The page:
Wednesday, December 12, 2007

The power of words

Reviewed by Kuldip Dhiman

Artha: Meaning
by Jonardon Ganeri.
Foundations of Philosophy in India Series.
Oxford University Press. Pages 258. Rs 575.

Western philosophers preoccupied themselves with language, especially in the last century. Some went to extremes saying that since most other branches of empirical inquiry had been successfully taken up by natural sciences, the only thing left for philosophers to do was to analyse language, and to clarify concepts. Philosophy of language is a branch of philosophy that studies language, but not in the way linguists do—they are not interested in the meaning of words, their etymology, or syntax. Dictionaries and grammar books would sever such a purpose better.

Philosophers of language are more interested in questions like: What is the nature of meaning? What do we do with language? How is it used socially? How does language relate to the mind and the world? Few in the West, and in India are aware of the rich tradition of philosophy of language that began about 2500 years ago.

Jonardon Ganeri's Artha explores Indian philosophy of language covering Mimamsa, Nayaya and Navya Nayaya, Vaisesika and Buddhist schools of thought. Ganeri, Reader in philosophy at the University of Liverpool, examines the relationship between semantic power and epistemic power of words as seen by various thinkers and schools.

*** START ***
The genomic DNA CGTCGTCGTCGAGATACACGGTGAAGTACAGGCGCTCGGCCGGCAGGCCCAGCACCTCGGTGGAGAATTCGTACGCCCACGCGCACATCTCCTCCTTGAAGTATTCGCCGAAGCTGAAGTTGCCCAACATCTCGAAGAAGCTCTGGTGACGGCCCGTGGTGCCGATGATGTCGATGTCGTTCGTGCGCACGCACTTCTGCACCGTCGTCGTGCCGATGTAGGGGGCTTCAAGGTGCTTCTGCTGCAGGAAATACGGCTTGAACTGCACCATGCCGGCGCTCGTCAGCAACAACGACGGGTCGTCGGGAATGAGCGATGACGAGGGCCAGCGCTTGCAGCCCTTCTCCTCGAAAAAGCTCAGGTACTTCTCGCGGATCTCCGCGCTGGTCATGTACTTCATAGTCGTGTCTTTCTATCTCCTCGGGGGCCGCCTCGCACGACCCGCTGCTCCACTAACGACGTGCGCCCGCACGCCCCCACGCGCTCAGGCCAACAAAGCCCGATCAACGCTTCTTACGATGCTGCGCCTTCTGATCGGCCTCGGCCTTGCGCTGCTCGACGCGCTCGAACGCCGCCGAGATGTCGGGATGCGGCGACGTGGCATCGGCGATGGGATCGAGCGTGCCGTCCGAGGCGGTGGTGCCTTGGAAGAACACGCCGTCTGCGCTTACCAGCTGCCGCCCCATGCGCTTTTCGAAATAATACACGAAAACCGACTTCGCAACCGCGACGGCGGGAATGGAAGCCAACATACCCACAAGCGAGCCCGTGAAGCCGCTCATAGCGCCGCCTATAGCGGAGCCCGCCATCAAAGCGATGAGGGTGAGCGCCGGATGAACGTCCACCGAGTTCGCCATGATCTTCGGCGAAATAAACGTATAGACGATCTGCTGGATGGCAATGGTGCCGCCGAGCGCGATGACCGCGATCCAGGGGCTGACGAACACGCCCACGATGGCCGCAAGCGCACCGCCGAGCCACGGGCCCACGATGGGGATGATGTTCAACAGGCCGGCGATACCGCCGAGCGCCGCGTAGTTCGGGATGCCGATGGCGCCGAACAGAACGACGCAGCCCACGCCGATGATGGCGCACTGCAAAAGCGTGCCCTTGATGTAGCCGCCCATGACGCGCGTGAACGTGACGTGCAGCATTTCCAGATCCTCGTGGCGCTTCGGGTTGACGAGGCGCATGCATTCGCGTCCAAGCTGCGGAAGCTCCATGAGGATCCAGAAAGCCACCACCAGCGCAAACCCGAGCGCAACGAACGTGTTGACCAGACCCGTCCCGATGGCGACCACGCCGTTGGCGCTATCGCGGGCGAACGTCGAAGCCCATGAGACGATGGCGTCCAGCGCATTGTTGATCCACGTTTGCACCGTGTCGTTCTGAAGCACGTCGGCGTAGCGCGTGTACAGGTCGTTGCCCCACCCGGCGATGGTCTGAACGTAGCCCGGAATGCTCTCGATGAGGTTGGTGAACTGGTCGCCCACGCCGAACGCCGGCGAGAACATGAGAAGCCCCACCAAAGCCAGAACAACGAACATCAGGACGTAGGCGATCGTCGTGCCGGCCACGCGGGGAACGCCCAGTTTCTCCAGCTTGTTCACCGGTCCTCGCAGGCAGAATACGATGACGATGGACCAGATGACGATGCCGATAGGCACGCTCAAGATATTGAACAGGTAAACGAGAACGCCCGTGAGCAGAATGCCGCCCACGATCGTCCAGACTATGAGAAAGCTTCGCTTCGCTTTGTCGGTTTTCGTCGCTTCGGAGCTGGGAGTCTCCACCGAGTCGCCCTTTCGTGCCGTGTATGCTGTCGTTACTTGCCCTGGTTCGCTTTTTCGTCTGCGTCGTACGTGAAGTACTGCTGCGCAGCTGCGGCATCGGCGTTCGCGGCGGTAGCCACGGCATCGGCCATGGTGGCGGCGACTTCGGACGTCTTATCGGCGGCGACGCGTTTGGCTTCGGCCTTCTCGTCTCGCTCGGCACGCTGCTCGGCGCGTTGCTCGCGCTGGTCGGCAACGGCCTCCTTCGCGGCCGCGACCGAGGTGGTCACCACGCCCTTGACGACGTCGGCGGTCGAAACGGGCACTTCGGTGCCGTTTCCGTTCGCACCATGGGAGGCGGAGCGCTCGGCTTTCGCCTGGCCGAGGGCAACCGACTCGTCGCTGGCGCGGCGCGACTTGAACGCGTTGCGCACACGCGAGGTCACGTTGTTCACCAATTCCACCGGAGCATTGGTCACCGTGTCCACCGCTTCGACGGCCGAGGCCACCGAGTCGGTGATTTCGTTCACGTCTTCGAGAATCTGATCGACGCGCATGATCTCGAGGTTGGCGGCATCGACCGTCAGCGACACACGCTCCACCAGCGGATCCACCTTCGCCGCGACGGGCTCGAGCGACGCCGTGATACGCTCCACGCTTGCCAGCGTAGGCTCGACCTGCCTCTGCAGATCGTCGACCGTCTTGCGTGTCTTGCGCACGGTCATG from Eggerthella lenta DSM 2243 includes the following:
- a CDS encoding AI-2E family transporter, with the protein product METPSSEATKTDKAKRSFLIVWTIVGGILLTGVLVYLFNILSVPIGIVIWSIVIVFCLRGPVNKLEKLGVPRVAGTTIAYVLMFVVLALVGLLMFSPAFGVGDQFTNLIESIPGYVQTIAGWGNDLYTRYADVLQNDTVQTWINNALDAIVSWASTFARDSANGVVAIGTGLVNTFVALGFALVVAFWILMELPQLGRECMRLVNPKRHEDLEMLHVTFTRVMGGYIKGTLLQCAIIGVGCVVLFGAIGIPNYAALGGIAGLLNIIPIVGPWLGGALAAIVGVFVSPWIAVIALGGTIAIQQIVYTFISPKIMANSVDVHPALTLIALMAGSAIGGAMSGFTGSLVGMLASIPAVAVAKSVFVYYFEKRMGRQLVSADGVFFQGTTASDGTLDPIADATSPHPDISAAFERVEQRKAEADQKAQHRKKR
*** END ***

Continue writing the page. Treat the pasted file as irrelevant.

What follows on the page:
According to the realist theory of meaning, Ganeri points out, a word has the power to stand in for, or take the place of, a thing. It is to this special aspect that sakti, the Sanskrit term for 'meaning' refers. Words mean knowledge, and knowledge is power. This was a fact well recognised by the ancients, that it is not surprising knowledge was limited to a chosen few. We are introduced to early philosophers like Vyadi (circa 400 BC) whose work we know through Patanjali. Ganeri shows that his views were reminiscent of James Stuart Mill's suggestion that names are like labels for an object. Ideas of Bertrand Russell, Peter Strawson, Hillary Putnam and others are juxtaposed along with the Indian system, so that the modern reader gets a better grasp of the argument. Some of the concepts discussed are Panini's grammatical theory in which he draws a distinction between the ostensive grammatical form and what is called karaka, the deeper structure. Among other issues discussed are sabdabodha, the essence of language, sabda-pramana, through which propositions are established or proved, and paribhasiki. That is how theoretical terms come into circulation.

As a part of the series, Foundations of Philosophy in India, this is an important contribution to the literature on the philosophy of language. The book is for those who have background in the Indian and Western philosophy of language and logic, but a serious reader could certainly profit from portions that are not too technical.

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